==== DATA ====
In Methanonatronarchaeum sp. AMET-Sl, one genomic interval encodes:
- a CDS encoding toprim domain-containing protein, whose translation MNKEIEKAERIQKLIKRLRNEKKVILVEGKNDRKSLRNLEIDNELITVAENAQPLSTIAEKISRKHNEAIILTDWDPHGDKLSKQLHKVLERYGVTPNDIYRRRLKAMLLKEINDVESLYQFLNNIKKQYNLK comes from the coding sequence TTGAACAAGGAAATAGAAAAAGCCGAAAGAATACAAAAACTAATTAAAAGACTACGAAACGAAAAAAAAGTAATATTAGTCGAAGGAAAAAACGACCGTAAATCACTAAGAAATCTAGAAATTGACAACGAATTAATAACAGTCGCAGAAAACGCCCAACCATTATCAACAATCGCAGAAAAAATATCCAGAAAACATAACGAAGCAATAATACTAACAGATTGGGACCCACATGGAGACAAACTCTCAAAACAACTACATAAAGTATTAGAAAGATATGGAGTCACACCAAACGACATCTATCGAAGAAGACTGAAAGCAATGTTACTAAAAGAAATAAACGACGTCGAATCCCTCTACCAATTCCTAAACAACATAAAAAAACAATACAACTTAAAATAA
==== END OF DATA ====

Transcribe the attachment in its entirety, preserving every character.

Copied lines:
In Methanonatronarchaeum sp. AMET-Sl, one genomic interval encodes:
- a CDS encoding toprim domain-containing protein, whose translation MNKEIEKAERIQKLIKRLRNEKKVILVEGKNDRKSLRNLEIDNELITVAENAQPLSTIAEKISRKHNEAIILTDWDPHGDKLSKQLHKVLERYGVTPNDIYRRRLKAMLLKEINDVESLYQFLNNIKKQYNLK comes from the coding sequence TTGAACAAGGAAATAGAAAAAGCCGAAAGAATACAAAAACTAATTAAAAGACTACGAAACGAAAAAAAAGTAATATTAGTCGAAGGAAAAAACGACCGTAAATCACTAAGAAATCTAGAAATTGACAACGAATTAATAACAGTCGCAGAAAACGCCCAACCATTATCAACAATCGCAGAAAAAATATCCAGAAAACATAACGAAGCAATAATACTAACAGATTGGGACCCACATGGAGACAAACTCTCAAAACAACTACATAAAGTATTAGAAAGATATGGAGTCACACCAAACGACATCTATCGAAGAAGACTGAAAGCAATGTTACTAAAAGAAATAAACGACGTCGAATCCCTCTACCAATTCCTAAACAACATAAAAAAACAATACAACTTAAAATAA